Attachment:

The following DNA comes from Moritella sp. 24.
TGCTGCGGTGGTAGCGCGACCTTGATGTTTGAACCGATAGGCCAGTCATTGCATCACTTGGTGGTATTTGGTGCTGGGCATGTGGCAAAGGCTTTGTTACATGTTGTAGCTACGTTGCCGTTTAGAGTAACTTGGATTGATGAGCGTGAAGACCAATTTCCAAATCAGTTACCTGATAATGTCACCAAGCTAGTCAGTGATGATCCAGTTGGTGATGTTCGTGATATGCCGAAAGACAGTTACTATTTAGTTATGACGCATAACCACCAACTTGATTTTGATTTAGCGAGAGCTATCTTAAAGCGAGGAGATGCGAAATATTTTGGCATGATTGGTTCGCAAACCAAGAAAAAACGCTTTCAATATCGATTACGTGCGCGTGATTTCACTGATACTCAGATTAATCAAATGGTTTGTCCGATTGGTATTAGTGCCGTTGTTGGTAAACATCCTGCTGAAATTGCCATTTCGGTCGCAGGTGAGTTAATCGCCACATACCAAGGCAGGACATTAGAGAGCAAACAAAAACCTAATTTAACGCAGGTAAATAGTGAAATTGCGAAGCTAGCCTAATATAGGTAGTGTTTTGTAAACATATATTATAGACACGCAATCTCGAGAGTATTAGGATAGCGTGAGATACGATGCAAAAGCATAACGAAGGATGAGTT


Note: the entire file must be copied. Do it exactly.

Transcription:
The following DNA comes from Moritella sp. 24.
TGCTGCGGTGGTAGCGCGACCTTGATGTTTGAACCGATAGGCCAGTCATTGCATCACTTGGTGGTATTTGGTGCTGGGCATGTGGCAAAGGCTTTGTTACATGTTGTAGCTACGTTGCCGTTTAGAGTAACTTGGATTGATGAGCGTGAAGACCAATTTCCAAATCAGTTACCTGATAATGTCACCAAGCTAGTCAGTGATGATCCAGTTGGTGATGTTCGTGATATGCCGAAAGACAGTTACTATTTAGTTATGACGCATAACCACCAACTTGATTTTGATTTAGCGAGAGCTATCTTAAAGCGAGGAGATGCGAAATATTTTGGCATGATTGGTTCGCAAACCAAGAAAAAACGCTTTCAATATCGATTACGTGCGCGTGATTTCACTGATACTCAGATTAATCAAATGGTTTGTCCGATTGGTATTAGTGCCGTTGTTGGTAAACATCCTGCTGAAATTGCCATTTCGGTCGCAGGTGAGTTAATCGCCACATACCAAGGCAGGACATTAGAGAGCAAACAAAAACCTAATTTAACGCAGGTAAATAGTGAAATTGCGAAGCTAGCCTAATATAGGTAGTGTTTTGTAAACATATATTATAGACACGCAATCTCGAGAGTATTAGGATAGCGTGAGATACGATGCAAAAGCATAACGAAGGATGAGTT